Bart Reid grows shrimp in the desert. In Imperial, Texas, to be exact: a Trans-Pecos town of three hundred people at the junction of farmto- market roads 11 and 1053, fifty-five miles southwest of Odessa and thirty miles north-northeast of Ft. Stockton. The sky is big here, and the land is flat and dotted with mesquite, tumbleweed, prickly pear, and pump jacks. Named for the ancient ocean that once covered the area and left it rich in oil, Permian Sea Shrimp Farm is not a patchwork of fields but a grid of levees and ponds. Each pond is four feet deep and four acres across and capable of holding sixteen acre-feet of water, about five million gallons… The water comes from the Pecos alluvium, an aquifer tapped at depths of 30 to 200 feet by Bart’s three wells. It is as salty as bay water, about twelve parts per thousand, and consequently useless for people and livestock to drink, or for irrigating crops. But it is perfect for raising Pacific white shrimp, which Bart, a lean man with dark brown eyes and crew-cut hair, has been doing since 1992, stocking a varying number of ponds in May and harvesting during several weekends from late October into November. And the aquifer, with hundreds of millions of acre-feet of largely untapped water, is not being depleted. “All the water we bring up,” Bart says, “we put in a pond and, outside of what evaporates, it’s going to percolate back into the ground. We’re not using up what we pump out.
… Shrimp is the most popular seafood in the United States, and as overharvesting has depleted wild populations of shrimp and many other aquatic taxa, aquaculture has increased in the United States and throughout the world. … But conventional aquatic farming, both inland and coastal, relies on methods that damage the environment and pose some of the same risks to human health that wild-caught seafood does. Much as conventional dirt farmers regard the soil as nothing but a lifeless medium for delivering chemicals to plants, so conventional fish farmers regard water. They stock their pools densely, treat the water with hormones, antibiotics, chemical fertilizers and pesticides, and feed the fish mainly ground-up wild fish, or fishmeal, which only concentrates the levels of mercury, PCBs, and other toxins found in wild seafood…. “Conventional aquaculture is the equivalent of putting cattle in a feedlot instead of pasturing them,” Bart explains. “In an organic system, we don’t use chemicals and we don’t stock so densely that the pond can’t absorb the fish waste and convert it to fertilizer. We create and maintain a healthy pond environment so the fish produce their own natural flora to live on.”
… With the implementation of the National Organic Program (NOP) in the fall of 2002, the USDA allowed aquafarmers to qualify for organic certification by following livestock production rules, which Bart had been doing since 1997, and Permian Sea Shrimp Farm became the first seafood facility to be certified, in 2003. But in April 2004, USDA secretary Ann Veneman rescinded this policy, effectively removing aquaculture from the NOP for an indefinite period, and directed the National Organic Standards Board (NOSB) and an aquaculture task force to devise standards independent of those for livestock. Bart serves on this task force, which was charged with proposing standards not just for feed but for all aspects of organic aquaculture, including habitat, water quality, stocking densities, and treatment of animals. The task force submitted its proposal to the NOSB in January 2006. The proposed rules are now subject to public comment and possible revision, with adoption into the NOP not expected for several years, perhaps as late as 2012.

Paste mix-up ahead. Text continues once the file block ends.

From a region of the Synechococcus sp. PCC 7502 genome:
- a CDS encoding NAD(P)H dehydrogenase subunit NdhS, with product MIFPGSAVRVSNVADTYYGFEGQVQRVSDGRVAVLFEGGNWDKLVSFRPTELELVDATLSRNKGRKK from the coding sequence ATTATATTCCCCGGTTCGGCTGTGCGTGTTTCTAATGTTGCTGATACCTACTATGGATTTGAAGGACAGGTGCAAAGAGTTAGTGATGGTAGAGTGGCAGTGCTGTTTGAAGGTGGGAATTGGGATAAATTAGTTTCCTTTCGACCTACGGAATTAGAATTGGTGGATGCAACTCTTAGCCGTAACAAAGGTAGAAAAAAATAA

The abrupt, unanticipated removal of aquaculture from the NOP in 2004 nearly ruined Bart and Patsy financially. Having achieved organic certification the year before through Quality Certification Services (QCS), a well-respected Florida-based certifier accredited by the USDA, Bart was keeping production high, stocking most of his sixteen ponds. He harvested more than 100,000 pounds of shrimp in the fall of 2003, providing the large inventory he needed to sell during the coming year at premium, organic prices. But the USDA blindsided him and forced him back into a wholesale market he thought he was finished with— the global, conventional market that is driven down by shrimp exported from Asia, where production costs are much lower than in the United States and many other nations. “That USDA decision cost us a fortune, because we had all this investment in organic product. We had the product. We had people—big wholesalers—ready to buy. We even had it on the way to some of our customers! And then when the USDA rescinded certification, these buyers wouldn’t take it because it wouldn’t have the USDA organic label. So we had to sell most of our shrimp for whatever we could get, just to pay bills,” Bart explains, his tone exasperated.